A memorial to a Liverpool soldier and gas worker, who was killed in action less than three weeks before the end of the First World War, can usually only be seen by a handful of people.
But that’s about to change, as Thomas Thompson’s modern-day comrades at Cadent look to give it pride of place at their depot in Garston.
They’re tracing descendants of Thomas, so they can be made aware of the memorial’s existence and pay their own respects should they wish to.
Thomas Thompson worked at Caryl Street gas works – which was once a huge gas production plant close to what is now Brunswick train station.
Born in Everton in 1894 and thought to be living in Arundel Street, Walton, when the war began, he enlisted and joined the Royal Field Artillery.
In this article
, RFA researchers explain that his unit, D Battery, 276 Brigade, landed in France with the 55th
Division in September 1915 and later relieved 42nd
(East Lancashire) Division on the frontline at Givenchy and Festubert in February 1918.
On 21 October 1918, as his unit advanced into Belgium, Thomas was killed. He was 24. He is buried in a churchyard in Esplechin, the town where he died.
His father, Robert, was a foreman at Caryl Street gas works and, at some point, this memorial to Thomas was engraved and added to a wall of the site.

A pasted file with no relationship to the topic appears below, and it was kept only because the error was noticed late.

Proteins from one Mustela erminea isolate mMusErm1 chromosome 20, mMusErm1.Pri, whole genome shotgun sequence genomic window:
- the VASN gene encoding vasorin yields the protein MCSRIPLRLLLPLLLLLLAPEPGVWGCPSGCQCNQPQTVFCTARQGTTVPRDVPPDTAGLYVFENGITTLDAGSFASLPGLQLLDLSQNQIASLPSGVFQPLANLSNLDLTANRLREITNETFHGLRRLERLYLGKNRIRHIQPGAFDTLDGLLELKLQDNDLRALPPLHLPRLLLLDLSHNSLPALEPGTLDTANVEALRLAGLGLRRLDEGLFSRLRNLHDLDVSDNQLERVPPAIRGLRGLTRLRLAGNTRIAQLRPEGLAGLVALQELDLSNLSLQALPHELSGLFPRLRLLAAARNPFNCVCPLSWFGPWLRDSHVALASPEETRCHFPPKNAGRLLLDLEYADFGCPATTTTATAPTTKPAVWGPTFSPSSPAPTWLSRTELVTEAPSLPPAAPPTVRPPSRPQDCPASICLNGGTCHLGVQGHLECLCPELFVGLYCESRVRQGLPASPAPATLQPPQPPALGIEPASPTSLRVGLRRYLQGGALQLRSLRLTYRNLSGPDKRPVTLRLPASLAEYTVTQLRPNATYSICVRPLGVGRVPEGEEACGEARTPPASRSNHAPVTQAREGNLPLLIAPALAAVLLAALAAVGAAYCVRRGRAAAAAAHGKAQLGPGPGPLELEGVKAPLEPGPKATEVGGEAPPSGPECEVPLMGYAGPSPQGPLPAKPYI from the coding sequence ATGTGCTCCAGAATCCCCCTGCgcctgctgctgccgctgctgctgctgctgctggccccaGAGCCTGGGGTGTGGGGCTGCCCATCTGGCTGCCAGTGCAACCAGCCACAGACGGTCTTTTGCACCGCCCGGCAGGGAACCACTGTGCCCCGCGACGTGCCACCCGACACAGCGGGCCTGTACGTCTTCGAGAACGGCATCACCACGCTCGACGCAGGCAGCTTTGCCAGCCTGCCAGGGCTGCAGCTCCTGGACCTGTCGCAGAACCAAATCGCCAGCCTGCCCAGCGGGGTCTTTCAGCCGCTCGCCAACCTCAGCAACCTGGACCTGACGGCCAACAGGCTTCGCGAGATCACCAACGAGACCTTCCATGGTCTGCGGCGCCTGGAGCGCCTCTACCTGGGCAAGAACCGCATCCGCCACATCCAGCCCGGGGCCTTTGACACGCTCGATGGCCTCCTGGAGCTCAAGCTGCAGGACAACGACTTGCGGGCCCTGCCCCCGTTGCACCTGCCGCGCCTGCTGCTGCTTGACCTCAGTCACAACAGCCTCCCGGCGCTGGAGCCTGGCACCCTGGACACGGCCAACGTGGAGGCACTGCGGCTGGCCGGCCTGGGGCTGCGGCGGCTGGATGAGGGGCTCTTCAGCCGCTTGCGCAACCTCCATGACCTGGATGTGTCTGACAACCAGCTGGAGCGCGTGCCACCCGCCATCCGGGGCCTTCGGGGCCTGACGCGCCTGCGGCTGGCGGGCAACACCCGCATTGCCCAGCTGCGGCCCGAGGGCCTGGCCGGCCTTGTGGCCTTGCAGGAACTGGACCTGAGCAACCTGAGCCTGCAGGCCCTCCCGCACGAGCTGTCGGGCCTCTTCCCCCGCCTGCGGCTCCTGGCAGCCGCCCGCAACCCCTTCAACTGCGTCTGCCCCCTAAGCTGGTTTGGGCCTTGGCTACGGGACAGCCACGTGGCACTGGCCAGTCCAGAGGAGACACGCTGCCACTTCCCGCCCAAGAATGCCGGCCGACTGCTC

Today the site is a gas pressure management station and only a handful of workers from gas network Cadent ever get to see the memorial.
Marc Satchell, a network technician at Cadent, explains that the plan is to move the memorial to a busier Cadent gas yard in nearby Garston, where it will take pride of place along with another First World War memorial that already exists there.
“That way many more people will be able to see this fantastic memorial and remember the sacrifice of gas workers like Thomas,” said Marc.
“We plan to put a plaque outside the site at Caryl Street, just so that people in the area can know about Thomas, and know that heroes really did exist and they came from this area.
"If we can track down any descendants, they can come to pay their respects and remember him – and know that Thomas is not forgotten and we will always remember the huge debt we owe to people like him.”
The story of Thomas must also be told alongside that of his friend, Alfred Welsby.
Three years younger, Alfred lived in Toxteth and – while it’s unlikely he knew Thomas before enlisting – the two were given consecutive military service numbers, after both joining the Royal Field Artillery.
After the war, Alfred married Thomas’s older sister, Catherine. They had a son, who they called Thomas. Alfred went on to work at Caryl Street gas works. He died in Liverpool in 1959.
Cadent in the North West
Cadent’s North West network stretches from the Lake District to Crewe and is home to 21,000 miles of distribution pipes (most of them underground) and hundreds of above ground installations like Caryl Street. If placed end-to-end, that amount of pipes would stretch from Liverpool to Sydney, Australia, and back again.
More than 83 per cent of North West households are heated by gas.
The region was among the first to adopt the use of gas over 200 years ago and is about to lead the way again in a shift away from fossil gas to hydrogen.
Producing only heat and water at point of use, hydrogen is key to the UK’s net zero future and is set to be introduced at volume in the North West during the 2020s, through a Cadent-backed project, HyNet North West